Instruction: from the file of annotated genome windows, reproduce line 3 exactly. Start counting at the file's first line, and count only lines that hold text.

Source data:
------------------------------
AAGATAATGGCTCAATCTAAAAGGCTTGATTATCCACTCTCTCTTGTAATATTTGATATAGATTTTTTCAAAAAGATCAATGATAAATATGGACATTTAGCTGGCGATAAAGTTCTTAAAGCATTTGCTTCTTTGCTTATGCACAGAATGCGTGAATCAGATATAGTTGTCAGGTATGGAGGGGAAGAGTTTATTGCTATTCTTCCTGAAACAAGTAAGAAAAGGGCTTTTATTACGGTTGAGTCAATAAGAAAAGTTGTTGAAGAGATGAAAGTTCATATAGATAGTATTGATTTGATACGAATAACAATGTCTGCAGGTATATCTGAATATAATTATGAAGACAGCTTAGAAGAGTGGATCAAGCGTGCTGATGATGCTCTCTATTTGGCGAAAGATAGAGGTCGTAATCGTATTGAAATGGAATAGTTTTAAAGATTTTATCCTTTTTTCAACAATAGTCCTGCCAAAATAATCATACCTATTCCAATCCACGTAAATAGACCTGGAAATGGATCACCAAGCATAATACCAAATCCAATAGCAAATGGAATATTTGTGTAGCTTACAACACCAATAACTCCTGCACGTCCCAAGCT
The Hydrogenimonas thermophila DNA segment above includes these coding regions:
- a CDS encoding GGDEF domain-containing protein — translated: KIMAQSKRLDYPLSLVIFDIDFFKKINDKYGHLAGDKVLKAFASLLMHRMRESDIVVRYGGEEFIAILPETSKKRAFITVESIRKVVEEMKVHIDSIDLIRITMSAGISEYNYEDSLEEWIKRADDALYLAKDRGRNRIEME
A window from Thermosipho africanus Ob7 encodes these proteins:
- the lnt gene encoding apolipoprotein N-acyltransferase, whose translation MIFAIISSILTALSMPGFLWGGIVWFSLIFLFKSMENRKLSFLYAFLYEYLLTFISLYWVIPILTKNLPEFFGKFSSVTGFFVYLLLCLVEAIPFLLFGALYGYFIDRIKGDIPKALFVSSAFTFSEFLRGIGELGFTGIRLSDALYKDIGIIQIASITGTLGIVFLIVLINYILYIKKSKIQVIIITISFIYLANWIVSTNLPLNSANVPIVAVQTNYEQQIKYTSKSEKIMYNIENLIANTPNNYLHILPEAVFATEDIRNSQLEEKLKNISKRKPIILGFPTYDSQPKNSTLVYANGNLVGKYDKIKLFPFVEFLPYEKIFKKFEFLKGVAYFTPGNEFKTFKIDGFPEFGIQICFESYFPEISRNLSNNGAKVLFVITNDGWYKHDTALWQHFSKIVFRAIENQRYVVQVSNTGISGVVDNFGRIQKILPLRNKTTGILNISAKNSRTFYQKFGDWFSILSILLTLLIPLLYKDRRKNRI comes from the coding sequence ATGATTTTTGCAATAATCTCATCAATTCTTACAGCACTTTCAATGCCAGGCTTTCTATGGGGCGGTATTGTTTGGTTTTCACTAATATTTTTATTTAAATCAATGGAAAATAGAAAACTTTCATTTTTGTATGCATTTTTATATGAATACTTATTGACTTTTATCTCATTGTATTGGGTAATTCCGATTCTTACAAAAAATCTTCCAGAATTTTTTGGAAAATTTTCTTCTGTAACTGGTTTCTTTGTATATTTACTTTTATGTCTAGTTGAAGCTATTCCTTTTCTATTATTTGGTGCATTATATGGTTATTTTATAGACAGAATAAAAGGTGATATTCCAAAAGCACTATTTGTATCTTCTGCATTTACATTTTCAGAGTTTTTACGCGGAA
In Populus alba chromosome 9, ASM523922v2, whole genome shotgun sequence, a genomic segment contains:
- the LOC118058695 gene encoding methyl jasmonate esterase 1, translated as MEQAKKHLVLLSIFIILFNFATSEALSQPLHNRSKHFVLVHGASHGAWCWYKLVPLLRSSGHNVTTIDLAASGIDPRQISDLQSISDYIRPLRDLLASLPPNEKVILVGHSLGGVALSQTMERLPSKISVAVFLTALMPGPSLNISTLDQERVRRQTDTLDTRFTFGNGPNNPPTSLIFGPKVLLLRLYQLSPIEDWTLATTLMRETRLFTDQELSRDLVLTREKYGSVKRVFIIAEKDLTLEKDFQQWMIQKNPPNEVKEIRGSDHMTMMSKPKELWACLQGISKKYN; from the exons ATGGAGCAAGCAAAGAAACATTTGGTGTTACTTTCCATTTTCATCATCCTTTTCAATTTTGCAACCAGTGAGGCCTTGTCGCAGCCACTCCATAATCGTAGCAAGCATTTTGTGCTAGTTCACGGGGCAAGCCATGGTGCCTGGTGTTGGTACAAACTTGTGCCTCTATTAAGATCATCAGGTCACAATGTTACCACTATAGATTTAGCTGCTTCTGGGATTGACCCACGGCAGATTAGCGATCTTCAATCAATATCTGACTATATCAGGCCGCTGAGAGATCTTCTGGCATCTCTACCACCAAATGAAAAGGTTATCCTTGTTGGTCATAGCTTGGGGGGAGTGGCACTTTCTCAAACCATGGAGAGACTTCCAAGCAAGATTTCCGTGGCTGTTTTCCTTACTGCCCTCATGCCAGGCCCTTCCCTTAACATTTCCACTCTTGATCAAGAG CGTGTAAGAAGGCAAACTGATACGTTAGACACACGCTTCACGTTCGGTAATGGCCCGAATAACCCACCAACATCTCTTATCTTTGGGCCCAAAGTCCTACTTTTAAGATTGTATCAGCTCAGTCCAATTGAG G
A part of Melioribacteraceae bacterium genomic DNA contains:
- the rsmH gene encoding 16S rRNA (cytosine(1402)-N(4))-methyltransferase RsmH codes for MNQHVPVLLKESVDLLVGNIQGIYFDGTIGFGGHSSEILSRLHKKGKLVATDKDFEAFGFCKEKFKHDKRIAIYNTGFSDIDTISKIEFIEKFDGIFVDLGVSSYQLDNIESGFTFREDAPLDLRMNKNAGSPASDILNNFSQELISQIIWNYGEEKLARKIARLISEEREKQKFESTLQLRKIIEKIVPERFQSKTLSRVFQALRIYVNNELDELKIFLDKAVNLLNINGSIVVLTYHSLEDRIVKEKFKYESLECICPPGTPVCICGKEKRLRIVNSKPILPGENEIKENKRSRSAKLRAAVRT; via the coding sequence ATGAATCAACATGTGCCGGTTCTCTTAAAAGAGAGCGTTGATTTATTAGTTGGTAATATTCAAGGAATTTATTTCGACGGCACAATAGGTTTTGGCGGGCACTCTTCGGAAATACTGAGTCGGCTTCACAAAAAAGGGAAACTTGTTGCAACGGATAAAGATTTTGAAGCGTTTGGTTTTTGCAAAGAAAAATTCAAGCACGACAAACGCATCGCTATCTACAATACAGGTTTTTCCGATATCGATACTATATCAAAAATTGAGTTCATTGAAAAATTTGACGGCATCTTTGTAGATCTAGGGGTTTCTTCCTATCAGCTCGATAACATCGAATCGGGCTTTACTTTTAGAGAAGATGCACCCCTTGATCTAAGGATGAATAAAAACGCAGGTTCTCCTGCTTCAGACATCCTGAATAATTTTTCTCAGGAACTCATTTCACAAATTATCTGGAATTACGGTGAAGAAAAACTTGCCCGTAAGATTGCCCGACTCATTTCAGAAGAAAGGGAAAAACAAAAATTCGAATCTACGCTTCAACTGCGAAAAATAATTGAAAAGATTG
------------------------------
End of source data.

- a CDS encoding GGDEF domain-containing protein — translated: KIMAQSKRLDYPLSLVIFDIDFFKKINDKYGHLAGDKVLKAFASLLMHRMRESDIVVRYGGEEFIAILPETSKKRAFITVESIRKVVEEMKVHIDSIDLIRITMSAGISEYNYEDSLEEWIKRADDALYLAKDRGRNRIEME